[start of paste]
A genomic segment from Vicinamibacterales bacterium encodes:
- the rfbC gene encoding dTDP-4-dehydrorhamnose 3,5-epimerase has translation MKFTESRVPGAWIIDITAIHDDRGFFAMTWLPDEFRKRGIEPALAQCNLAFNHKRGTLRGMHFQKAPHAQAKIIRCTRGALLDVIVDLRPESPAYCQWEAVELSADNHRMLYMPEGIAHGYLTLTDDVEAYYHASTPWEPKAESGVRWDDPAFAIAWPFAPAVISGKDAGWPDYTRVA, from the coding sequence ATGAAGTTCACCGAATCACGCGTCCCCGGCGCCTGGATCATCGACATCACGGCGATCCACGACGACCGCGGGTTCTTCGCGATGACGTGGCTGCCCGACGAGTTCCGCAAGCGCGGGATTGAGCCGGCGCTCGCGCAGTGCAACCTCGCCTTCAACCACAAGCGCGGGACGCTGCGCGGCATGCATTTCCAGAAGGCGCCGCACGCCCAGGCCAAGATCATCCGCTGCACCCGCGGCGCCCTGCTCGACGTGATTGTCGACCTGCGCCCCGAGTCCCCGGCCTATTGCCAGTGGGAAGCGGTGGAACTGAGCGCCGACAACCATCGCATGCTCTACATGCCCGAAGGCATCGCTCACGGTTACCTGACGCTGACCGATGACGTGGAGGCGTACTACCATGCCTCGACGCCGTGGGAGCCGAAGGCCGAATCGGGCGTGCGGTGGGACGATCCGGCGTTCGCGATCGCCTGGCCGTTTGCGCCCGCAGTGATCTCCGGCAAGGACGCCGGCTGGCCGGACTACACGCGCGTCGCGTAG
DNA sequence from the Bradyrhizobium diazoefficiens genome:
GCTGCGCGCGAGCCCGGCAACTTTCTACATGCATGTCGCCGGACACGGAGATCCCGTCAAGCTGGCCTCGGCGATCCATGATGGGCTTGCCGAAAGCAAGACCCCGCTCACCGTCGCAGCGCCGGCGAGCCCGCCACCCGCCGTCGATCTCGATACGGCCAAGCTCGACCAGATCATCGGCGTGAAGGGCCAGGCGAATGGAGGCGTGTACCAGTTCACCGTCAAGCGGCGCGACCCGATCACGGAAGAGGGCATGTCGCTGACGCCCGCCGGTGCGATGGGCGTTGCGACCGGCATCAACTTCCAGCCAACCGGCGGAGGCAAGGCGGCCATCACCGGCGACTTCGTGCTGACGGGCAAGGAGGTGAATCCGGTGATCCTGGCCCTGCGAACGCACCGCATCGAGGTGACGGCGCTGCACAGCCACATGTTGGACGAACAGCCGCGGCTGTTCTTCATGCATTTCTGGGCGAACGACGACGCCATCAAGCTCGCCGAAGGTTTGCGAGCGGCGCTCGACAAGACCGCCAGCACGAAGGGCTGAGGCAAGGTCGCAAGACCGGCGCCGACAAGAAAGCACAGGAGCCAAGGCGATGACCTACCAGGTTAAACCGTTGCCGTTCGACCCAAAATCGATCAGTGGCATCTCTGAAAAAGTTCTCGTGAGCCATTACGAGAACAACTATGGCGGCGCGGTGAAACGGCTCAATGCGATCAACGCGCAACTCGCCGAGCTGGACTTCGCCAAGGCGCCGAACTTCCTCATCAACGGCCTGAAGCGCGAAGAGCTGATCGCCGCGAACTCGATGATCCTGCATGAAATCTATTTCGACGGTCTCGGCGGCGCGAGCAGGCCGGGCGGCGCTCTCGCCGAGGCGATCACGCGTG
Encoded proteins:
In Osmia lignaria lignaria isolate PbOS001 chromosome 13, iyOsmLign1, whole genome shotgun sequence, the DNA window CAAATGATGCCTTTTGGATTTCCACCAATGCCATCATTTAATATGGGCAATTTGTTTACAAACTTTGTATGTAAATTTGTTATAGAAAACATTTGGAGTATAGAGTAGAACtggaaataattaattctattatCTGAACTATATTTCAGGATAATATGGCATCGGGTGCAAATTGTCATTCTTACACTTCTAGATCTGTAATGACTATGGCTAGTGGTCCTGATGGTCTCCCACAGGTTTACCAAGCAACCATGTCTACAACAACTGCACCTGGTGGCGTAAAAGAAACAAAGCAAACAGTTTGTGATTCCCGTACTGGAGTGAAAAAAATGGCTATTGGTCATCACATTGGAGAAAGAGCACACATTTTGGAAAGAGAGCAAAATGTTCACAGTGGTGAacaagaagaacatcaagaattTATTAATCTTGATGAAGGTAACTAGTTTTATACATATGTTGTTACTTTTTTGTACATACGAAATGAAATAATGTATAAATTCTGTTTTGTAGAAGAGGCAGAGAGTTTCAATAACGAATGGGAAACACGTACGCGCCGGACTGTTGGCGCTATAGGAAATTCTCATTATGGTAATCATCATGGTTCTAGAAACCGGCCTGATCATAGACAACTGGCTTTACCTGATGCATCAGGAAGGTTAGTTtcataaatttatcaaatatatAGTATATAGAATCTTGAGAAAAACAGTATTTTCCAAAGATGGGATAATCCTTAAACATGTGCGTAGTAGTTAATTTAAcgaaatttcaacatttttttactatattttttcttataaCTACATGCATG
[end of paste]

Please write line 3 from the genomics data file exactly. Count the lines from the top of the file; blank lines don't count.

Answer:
DNA sequence from the Bradyrhizobium diazoefficiens genome: